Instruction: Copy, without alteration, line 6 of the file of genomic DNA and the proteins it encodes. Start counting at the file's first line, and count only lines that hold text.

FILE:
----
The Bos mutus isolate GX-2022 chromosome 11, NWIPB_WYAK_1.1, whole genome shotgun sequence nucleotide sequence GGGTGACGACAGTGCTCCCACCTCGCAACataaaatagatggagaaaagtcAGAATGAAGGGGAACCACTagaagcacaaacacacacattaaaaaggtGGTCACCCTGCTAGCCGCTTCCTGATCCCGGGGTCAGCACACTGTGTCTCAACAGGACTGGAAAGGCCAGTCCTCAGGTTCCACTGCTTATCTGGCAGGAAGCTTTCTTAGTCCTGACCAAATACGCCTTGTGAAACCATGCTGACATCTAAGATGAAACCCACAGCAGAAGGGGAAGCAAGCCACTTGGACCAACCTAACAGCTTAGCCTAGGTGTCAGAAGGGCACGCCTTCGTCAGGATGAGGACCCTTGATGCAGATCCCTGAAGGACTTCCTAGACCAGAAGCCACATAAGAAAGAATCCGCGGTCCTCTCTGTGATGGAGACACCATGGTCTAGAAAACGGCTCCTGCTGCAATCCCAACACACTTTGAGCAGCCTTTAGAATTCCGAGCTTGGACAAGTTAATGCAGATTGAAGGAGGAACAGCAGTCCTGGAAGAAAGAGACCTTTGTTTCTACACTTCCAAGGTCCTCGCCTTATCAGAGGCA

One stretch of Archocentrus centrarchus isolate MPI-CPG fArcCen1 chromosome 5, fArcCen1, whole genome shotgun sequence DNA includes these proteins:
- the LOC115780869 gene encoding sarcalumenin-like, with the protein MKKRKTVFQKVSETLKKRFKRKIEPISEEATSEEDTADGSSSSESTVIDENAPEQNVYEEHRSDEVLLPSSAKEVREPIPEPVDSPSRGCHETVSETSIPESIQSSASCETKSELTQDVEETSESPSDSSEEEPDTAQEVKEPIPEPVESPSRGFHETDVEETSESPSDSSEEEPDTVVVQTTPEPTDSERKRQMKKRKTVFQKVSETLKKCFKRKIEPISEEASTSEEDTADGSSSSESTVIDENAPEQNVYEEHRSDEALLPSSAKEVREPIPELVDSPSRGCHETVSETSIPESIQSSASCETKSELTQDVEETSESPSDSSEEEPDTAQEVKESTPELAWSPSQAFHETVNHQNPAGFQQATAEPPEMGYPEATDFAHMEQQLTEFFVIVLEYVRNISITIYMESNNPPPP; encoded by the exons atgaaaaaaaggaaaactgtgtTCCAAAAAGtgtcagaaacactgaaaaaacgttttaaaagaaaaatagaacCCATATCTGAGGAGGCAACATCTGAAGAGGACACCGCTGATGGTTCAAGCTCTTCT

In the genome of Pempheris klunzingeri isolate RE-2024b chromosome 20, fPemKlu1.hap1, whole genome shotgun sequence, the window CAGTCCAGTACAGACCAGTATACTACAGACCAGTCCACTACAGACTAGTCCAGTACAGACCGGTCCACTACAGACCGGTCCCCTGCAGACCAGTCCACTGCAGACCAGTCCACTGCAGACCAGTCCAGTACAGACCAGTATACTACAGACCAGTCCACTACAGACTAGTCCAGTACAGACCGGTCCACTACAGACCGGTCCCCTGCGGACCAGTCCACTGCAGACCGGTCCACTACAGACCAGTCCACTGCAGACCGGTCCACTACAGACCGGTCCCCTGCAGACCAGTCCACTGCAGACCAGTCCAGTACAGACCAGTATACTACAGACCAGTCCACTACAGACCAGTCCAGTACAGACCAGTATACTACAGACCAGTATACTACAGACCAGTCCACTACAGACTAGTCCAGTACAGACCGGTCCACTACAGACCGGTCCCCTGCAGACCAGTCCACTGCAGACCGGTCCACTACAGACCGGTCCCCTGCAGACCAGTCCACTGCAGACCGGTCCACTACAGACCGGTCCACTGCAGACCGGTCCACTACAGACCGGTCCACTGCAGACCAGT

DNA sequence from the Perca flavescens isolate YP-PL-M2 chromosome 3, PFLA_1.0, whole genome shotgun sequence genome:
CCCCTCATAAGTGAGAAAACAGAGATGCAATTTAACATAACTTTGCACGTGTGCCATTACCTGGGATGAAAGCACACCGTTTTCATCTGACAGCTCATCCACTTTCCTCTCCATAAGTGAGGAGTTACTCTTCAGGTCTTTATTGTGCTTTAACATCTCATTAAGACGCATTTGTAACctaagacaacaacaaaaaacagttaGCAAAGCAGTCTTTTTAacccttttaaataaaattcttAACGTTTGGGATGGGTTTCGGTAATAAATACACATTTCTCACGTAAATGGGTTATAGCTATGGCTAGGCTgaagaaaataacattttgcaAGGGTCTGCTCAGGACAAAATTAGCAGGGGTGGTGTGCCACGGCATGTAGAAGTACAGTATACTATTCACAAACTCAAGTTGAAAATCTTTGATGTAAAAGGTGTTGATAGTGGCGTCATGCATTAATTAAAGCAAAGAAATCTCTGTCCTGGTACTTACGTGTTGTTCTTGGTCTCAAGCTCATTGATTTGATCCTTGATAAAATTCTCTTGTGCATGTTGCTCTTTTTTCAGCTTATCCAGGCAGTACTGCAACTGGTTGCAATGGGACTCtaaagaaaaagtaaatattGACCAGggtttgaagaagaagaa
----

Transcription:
CCCCTCATAAGTGAGAAAACAGAGATGCAATTTAACATAACTTTGCACGTGTGCCATTACCTGGGATGAAAGCACACCGTTTTCATCTGACAGCTCATCCACTTTCCTCTCCATAAGTGAGGAGTTACTCTTCAGGTCTTTATTGTGCTTTAACATCTCATTAAGACGCATTTGTAACctaagacaacaacaaaaaacagttaGCAAAGCAGTCTTTTTAacccttttaaataaaattcttAACGTTTGGGATGGGTTTCGGTAATAAATACACATTTCTCACGTAAATGGGTTATAGCTATGGCTAGGCTgaagaaaataacattttgcaAGGGTCTGCTCAGGACAAAATTAGCAGGGGTGGTGTGCCACGGCATGTAGAAGTACAGTATACTATTCACAAACTCAAGTTGAAAATCTTTGATGTAAAAGGTGTTGATAGTGGCGTCATGCATTAATTAAAGCAAAGAAATCTCTGTCCTGGTACTTACGTGTTGTTCTTGGTCTCAAGCTCATTGATTTGATCCTTGATAAAATTCTCTTGTGCATGTTGCTCTTTTTTCAGCTTATCCAGGCAGTACTGCAACTGGTTGCAATGGGACTCtaaagaaaaagtaaatattGACCAGggtttgaagaagaagaa